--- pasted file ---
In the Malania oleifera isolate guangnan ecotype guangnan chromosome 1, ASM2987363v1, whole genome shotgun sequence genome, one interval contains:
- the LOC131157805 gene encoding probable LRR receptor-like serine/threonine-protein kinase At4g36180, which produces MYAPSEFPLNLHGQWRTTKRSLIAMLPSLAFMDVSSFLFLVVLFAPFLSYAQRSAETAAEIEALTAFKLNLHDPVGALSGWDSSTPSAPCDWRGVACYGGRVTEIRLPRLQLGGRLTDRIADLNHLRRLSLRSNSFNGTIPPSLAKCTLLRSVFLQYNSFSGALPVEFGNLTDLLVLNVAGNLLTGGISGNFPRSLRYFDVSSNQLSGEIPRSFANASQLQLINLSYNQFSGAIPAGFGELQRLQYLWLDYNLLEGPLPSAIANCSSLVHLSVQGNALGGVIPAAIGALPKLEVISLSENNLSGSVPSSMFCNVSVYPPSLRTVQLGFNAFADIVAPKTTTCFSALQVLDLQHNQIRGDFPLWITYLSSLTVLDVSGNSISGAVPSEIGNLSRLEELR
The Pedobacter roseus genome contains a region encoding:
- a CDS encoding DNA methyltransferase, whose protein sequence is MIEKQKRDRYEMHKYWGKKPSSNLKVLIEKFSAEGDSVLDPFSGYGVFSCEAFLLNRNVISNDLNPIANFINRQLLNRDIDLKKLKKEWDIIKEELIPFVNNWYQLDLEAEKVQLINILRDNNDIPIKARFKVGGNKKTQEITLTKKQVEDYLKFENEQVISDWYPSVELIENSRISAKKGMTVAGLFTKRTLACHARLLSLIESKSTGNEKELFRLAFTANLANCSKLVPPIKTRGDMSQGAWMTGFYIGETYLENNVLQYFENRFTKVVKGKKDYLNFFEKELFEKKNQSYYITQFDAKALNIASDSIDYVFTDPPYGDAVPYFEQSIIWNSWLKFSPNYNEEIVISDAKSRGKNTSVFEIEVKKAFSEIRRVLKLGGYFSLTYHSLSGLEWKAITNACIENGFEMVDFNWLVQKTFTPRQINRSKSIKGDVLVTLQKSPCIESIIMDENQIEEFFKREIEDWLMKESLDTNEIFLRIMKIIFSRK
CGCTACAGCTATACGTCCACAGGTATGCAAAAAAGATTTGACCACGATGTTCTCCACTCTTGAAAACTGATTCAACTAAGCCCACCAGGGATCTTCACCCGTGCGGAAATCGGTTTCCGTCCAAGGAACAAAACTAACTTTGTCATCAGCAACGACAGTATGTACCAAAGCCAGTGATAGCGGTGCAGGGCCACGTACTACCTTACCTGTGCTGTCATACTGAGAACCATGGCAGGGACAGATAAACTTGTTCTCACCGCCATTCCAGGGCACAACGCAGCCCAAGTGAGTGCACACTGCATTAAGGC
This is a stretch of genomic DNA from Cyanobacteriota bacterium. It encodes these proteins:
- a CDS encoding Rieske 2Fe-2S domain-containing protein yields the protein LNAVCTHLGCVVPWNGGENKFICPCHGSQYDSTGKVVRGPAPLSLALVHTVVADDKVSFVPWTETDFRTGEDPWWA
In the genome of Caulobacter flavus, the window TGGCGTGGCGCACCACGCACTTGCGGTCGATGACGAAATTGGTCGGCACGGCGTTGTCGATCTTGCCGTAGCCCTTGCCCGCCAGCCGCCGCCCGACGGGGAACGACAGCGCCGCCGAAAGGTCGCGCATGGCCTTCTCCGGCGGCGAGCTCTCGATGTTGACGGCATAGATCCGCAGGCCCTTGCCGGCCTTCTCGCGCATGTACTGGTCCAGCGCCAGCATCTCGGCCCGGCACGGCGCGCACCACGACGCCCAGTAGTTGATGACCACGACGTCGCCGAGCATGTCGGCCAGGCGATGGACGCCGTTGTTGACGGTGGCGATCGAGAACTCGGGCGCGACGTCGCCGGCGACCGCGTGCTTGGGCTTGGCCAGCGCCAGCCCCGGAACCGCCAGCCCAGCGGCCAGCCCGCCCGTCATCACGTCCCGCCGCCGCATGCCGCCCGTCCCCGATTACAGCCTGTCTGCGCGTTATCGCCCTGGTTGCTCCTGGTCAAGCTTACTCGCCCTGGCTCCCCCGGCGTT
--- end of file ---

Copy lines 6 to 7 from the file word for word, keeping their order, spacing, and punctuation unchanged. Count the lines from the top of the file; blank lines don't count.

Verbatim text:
This is a stretch of genomic DNA from Cyanobacteriota bacterium. It encodes these proteins:
- a CDS encoding Rieske 2Fe-2S domain-containing protein yields the protein LNAVCTHLGCVVPWNGGENKFICPCHGSQYDSTGKVVRGPAPLSLALVHTVVADDKVSFVPWTETDFRTGEDPWWA